See biography (ed. by A. F. Burns, 1952).
(born Aug. 5, 1874, Rushville, Ill., U.S.—died Oct. 29, 1948, New York, N.Y.) U.S. economist. Educated at the University of Chicago under Thorstein Veblen and John Dewey, he later taught at several universities, including Columbia (1913–19, 1922–44). He helped found the National Bureau of Economic Research in 1920 and was its director of research until 1945. His work greatly influenced the development of quantitative studies of economic behaviour in the U.S. and abroad, and he was the foremost expert of his day on business cycles.
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Wesley Clair Mitchell (August 5, 1874 – October 29, 1948) was an American economist known for his empirical work on business cycles and for guiding the National Bureau of Economic Research in its first decades.
Mitchell was born in Rushville, Illinois, the second child and oldest son of a Civil War army doctor turned farmer. In a family with seven children and a disabled father with an appetite for business ventures "verging on rashness" a lot of responsibility fell on the oldest son. Despite these challenges, Wesley Clair went to study at the University of Chicago and was awarded a PhD in 1899.
Mitchell’s teachers included economists Thorstein Veblen and J. L. Laughlin and philosopher John Dewey. Although Veblen and Dewey did more to shape Mitchell’s outlook, Laughlin supervised his dissertation. Laughlin's main interest was in currency questions; he was a strong opponent of the quantity theory of money. The currency question facing the US in the 1890s was the choice between alternative monetary standards: inconvertible paper, gold monometallism and gold/silver bimetallism.
Mitchell’s thesis, published as A History of Greenbacks, considered the consequences of the inconvertible paper regime established by the Union in the Civil War. However this, and the follow-up study Gold Prices and Wages Under the Greenback Standard, transcended conventional monetary history of the kind Laughlin did and provided a comprehensive quantitative account of the behavior of the US economy in the recent past.
Mitchell's next project, which would occupy him for the rest of his life, was the business cycle, then emerging as the big problem in economics. His magnum opus, Business Cycles, appeared in 1913. The Preface begins
This book offers an analytic description of the complicated processes by which seasons of business prosperity, crisis, depression, and revival come about in the modern world. The materials used consist chiefly of market reports and statistics concerning the business cycles which have run their course since 1890 in the United States, England, Germany and France.
In chapter I Mitchell reviews 13 theories of the business cycle and admits that "All are plausible." He then puts them aside, arguing,
To observe, analyse, and systematise the phenomena of prosperity, crisis, and depression is the chief task. And there is better prospect of rendering service if we attack this task directly, than if we take the round about way of considering the phenomena with reference to the theory.Mitchell's research strategy was thus quite different from that adopted by H. L. Moore or Irving Fisher who started from a hypothesis and went looking for evidence to support it. Moore and Mitchell offer another contrast in that, while Moore embraced the new statistical methods of correlation and regression, Mitchell found little use for them.
Thirty years later Mitchell was still working on business cycles and he published another large work, Measuring Business Cycles with A.F. Burns. This book presented the characteristic "National Bureau" methods of analyzing business cycles. While Mitchell was still following the 1913 agenda, other economists had taken to studying the economy using models and even to constructing macroeconometric models. Against this background of Keynesian economics and the new econometric methods Mitchell and his project looked dated.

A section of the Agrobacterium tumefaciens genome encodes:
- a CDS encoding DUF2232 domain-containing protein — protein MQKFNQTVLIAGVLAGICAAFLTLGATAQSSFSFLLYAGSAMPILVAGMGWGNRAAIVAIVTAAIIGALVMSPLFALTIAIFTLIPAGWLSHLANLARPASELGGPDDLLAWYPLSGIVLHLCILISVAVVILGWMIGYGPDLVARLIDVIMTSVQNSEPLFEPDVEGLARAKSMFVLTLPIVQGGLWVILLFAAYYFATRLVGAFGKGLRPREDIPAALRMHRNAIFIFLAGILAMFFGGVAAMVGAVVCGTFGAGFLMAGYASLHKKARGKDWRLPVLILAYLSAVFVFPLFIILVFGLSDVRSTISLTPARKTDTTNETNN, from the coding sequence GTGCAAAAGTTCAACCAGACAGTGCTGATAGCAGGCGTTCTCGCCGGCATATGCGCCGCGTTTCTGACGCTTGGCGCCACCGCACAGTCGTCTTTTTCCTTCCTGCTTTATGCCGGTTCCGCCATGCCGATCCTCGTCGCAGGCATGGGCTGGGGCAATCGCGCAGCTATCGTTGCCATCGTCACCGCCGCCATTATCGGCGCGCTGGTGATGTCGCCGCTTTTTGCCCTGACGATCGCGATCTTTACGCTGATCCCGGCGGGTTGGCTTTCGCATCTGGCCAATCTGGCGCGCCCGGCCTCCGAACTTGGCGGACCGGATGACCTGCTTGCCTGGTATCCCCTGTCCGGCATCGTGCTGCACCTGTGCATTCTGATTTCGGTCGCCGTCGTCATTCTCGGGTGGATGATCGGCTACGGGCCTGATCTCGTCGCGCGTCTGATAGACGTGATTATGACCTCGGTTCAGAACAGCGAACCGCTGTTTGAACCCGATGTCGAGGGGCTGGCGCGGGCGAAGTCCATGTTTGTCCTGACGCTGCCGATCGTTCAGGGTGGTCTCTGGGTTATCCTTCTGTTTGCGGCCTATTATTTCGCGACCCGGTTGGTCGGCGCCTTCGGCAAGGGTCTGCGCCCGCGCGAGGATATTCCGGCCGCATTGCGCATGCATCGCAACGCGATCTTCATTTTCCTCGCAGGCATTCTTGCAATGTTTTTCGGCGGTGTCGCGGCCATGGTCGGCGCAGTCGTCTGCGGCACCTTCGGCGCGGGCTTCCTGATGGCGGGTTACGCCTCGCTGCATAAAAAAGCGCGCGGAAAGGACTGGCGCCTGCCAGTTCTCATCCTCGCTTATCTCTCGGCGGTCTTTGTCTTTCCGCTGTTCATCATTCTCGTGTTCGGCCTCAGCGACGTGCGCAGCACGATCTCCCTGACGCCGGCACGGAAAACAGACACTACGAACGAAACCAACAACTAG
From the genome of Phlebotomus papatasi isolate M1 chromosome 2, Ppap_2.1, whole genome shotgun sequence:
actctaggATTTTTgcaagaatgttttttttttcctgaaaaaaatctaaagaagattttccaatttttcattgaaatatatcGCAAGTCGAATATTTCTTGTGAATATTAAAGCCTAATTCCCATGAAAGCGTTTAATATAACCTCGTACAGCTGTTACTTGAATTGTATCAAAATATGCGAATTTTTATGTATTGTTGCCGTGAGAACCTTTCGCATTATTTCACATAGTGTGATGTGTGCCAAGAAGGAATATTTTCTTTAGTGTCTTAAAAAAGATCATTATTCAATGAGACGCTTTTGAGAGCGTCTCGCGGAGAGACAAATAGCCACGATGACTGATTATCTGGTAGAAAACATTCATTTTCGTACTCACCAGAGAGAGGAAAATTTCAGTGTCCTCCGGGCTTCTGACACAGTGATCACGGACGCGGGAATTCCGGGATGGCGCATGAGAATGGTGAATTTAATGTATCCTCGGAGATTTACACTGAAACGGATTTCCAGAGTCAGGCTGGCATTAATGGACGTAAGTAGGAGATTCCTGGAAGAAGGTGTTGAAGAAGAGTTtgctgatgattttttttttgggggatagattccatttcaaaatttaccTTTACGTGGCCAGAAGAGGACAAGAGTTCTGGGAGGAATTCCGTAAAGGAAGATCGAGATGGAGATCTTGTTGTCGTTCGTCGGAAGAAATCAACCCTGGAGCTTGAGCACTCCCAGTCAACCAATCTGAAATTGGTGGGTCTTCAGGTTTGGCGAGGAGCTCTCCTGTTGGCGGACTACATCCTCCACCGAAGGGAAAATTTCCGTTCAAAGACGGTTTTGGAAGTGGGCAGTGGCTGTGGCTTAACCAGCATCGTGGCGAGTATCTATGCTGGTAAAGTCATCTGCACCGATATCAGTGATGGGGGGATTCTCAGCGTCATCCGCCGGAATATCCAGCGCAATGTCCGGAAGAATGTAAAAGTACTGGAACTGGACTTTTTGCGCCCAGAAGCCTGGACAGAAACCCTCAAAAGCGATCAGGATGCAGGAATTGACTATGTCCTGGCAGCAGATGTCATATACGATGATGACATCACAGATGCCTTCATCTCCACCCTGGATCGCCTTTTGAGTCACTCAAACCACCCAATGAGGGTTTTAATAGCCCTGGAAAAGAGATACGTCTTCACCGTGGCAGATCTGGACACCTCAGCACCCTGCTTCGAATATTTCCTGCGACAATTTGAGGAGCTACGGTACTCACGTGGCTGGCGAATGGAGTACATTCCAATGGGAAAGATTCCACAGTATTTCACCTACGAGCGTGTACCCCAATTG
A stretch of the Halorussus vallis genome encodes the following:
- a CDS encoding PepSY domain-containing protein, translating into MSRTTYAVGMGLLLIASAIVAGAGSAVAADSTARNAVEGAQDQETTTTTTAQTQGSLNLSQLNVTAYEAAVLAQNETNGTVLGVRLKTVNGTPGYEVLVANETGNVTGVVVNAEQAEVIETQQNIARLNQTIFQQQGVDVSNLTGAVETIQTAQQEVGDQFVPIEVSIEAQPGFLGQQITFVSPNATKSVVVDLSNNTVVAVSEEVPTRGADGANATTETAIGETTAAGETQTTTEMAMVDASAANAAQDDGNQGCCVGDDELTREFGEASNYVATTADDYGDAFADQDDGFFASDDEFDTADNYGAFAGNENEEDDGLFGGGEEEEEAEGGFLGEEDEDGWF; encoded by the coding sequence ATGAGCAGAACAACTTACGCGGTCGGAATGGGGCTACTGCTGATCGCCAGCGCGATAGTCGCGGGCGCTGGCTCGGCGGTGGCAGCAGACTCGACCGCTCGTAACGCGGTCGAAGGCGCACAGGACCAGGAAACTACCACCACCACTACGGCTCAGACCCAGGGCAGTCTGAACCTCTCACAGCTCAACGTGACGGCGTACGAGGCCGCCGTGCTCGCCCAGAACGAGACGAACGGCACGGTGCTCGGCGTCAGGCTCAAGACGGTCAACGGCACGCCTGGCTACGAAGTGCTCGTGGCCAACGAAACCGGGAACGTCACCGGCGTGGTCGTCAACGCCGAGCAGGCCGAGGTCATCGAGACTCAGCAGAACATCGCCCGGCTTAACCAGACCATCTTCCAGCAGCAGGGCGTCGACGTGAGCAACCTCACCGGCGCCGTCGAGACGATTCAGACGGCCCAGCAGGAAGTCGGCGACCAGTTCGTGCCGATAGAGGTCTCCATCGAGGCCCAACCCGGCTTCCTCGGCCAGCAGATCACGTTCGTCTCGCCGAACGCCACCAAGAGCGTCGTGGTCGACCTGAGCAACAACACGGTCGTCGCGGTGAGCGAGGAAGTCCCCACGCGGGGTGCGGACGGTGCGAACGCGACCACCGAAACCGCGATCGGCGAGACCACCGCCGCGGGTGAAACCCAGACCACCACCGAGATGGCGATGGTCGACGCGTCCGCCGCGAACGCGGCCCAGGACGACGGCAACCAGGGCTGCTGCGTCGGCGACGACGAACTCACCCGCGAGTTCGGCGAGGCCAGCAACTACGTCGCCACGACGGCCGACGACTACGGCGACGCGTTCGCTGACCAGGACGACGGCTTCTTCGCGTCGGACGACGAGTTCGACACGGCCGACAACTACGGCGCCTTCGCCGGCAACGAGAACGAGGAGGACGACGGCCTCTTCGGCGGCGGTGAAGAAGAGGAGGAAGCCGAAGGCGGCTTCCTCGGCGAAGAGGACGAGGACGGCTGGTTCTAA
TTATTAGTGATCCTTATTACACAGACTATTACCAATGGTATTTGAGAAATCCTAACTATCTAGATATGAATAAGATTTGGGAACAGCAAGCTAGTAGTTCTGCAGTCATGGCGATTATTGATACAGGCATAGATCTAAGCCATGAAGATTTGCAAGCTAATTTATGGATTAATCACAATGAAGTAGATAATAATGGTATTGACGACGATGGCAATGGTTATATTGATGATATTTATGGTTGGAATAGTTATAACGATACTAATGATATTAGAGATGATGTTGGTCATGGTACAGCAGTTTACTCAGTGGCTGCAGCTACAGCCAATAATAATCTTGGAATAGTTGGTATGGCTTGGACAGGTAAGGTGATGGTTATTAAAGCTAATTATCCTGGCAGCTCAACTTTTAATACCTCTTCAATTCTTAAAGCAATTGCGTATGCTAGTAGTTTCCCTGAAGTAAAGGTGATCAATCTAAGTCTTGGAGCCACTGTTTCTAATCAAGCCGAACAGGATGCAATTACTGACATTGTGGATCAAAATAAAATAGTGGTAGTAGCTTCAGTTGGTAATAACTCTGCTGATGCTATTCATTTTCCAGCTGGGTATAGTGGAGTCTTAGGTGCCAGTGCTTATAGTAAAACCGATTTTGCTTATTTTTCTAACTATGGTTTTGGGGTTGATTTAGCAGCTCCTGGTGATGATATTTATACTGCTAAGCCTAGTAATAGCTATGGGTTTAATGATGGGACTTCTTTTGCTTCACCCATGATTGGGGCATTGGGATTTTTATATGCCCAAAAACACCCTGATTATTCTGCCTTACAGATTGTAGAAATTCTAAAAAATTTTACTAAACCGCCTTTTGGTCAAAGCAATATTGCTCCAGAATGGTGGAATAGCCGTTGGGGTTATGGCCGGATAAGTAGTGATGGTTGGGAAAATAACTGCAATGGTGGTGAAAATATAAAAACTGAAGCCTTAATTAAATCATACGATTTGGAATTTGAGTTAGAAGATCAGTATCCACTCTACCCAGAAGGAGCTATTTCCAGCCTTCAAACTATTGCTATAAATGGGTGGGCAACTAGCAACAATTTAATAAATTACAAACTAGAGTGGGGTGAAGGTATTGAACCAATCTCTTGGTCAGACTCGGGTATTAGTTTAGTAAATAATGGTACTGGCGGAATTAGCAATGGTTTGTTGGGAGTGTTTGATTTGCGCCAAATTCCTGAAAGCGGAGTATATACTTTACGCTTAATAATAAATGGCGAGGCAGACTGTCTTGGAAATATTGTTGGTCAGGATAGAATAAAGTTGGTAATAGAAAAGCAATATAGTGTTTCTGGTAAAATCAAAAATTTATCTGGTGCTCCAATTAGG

Milton Friedman believed that, "Mitchell is generally considered primarily an empirical scientist rather than a theorist". However, Mitchell's main creative efforts went into his empirical work on business cycles. Mitchell stated an endogenous theory, based on the internal dynamics of capitalism. Whereas neoclassical theories are deduced from unproven psychological axioms, he builds his theory from inductive generalities gained from empirical research. Also, he was considered a critic of conventional economic theory. As influenced greatly by Veblen, Mitchell is usually categorized with him as an American institutionalist.
Mitchell's career as a researcher and teacher took the following course: instructor in economics at Chicago (1899-1903), assistant professor (1903-08) and professor (1909-12) of economics at the University of California, Berkeley, visiting lecturer at Harvard University (1908-09), lecturer (1913) and full professor (1914-44) at Columbia University. He was one of the founders of the New School for Social Research, where he taught for a time between 1919 and 1922, and of the National Bureau of Economic Research (1920), where he was director of research until 1945. There were interruptions for government service during the First World War and Mitchell served on many government committees; he was chairman of the President's Committee on Social Trends (1929–33). In 1923-4 he was president of the American Economic Association. From 1941 he was on the original standing committee of the Foundation for the Study of Cycles.
The National Bureau was the institution through which Mitchell had greatest influence. There his important associates included Arthur Burns and Simon Kuznets. In his autobiography Kuznets acknowledges his "great intellectual debt to Mitchell."
Mitchell has also made valuable contributions to the history of economic thought.
There is a bibliography in the volume edited by Burns (below).